Post # 1
So my first kit of OPKs (that’s what we call the ovulation predictors, right? If not, I’m talking about those!) arrived today as I’m experiencing my first solid period after going off the nuvaring a few months ago. I’m using the Glow app but wanted to do these as well for extra help. I’m looking up how to use these and am just SO overwhelmed to the point where I feel like my brain isn’t processing this information well. Can anyone give me the sparknotes on how I’m supposed to use these? I see so many abbreviations and everything out there when people discuss these, and I’m not really sure what they mean or where to begin. We are hoping to start TTC in February, so I feel like I might be late to the game with OPKs.
Post # 2
OPKs tell you when your LH hormone is surging. This is the hormone needed to release an egg. Most people ovulate anywhere from 12-48 hours after a positive OPK, BUT it is possible that you’re in the middle of ovulating, or even just a few hours out from ovulating.
The only way to confirm ovulation at home is by temping, are you starting that as well? Some women can have an LH surge resulting in a positive OPK, but never actually ovulate. This is where temping confirms or denies ovulation.
A lot of women start OPKs around cycle day 7/8, depending on their normal cycles. For me, I started at CD10 because I knew I always ovulated CD16/17 and didn’t want to waste more than a week’s worth each month. I would test once a day for the first 4 days, and then increase to 2 or 3 when mine started getting darker.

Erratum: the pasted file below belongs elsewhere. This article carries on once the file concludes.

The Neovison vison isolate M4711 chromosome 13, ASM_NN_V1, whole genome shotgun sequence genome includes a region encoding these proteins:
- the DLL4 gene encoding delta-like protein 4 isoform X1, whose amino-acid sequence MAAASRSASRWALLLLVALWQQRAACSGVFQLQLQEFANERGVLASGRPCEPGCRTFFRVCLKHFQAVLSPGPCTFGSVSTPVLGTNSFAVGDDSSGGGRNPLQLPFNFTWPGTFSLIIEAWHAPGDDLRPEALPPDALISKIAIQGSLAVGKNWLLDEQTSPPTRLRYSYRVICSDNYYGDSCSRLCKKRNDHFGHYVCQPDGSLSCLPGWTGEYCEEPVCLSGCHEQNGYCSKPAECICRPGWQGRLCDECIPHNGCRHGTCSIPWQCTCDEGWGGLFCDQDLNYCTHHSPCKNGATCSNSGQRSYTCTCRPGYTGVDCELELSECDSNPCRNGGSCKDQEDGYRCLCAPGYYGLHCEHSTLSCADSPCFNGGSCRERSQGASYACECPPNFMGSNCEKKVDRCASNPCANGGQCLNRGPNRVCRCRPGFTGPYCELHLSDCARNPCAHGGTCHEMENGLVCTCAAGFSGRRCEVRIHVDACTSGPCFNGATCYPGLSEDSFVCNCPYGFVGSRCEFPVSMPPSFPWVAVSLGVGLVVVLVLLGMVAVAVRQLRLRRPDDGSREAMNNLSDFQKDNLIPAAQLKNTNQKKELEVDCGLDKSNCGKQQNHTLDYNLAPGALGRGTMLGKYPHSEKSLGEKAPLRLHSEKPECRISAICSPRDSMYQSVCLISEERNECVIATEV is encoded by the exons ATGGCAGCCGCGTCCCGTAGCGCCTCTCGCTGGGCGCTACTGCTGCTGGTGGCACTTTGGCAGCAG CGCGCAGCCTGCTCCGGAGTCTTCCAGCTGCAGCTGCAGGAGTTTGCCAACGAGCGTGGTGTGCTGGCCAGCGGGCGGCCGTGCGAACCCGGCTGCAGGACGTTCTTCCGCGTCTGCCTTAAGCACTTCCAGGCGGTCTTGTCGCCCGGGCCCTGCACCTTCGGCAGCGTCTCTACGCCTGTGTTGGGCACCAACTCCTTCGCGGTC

Progression lines aren’t super common on OPKs, but for me they were. When I had lines getting darker I tested more to catch the peak of the surge. I usually ovulated 12-18 hours after my first solid positive OPK.
It doesn’t hurt to start using your OPKs to get the hang of reading a negative and seeing what your personal tests look like.
Where are you in your current cycle?
Post # 3
Commenting to follow, I feel the same way OP. Thanks for the info MsPlucky!
Post # 4
I don’t want to make a mockery of things and completely over simplify but from what I GATHERED, a positive OPK signals that ovulation is about to happen so HAVE SEX!! In a nutshell!
In my month of ttc, we started doing the deed from when my period finished. I got a positive opk on day 11 of my cycle and we ramped the sex up to like twice a day for about 3 more days after. I got pregnant that cycle and my baby is due in June. It was the cycle after having my iud removed!
Post # 5
hafh2016 : totally agree with MsPlucky : but also to add a couple of bits from my experience with them.
I have really short LH surges which meant I was missing them so I had months of worry thinking I wasn’t ovulating even though I was having a period. I went for the relevant blood tests and turns out all was normal. So on the advice of bees I started temping. It’s really helpful though I honestly I don’t enjoy it. But got pregnant the first month I did it, unfortunately I miscarried so this is my 2nd month now.
Best of luck trying!!
Post # 6
tillymac : I’m just going to put this out there: as a rule of thumb I think you should consider re-reading each and every post before you publish it. Ask yourself “is it entirely necessary I talk about myself/ how I got pregnant the first time/ how abnormally pretty I am people stop me on the street/ my pornstar pussy/ whatever other weird ass humble brag you can dream up or should I just answer the question of the OP?” I think if you re-read most of your stuff you’ll realize why a lot of bees are frustrated with you.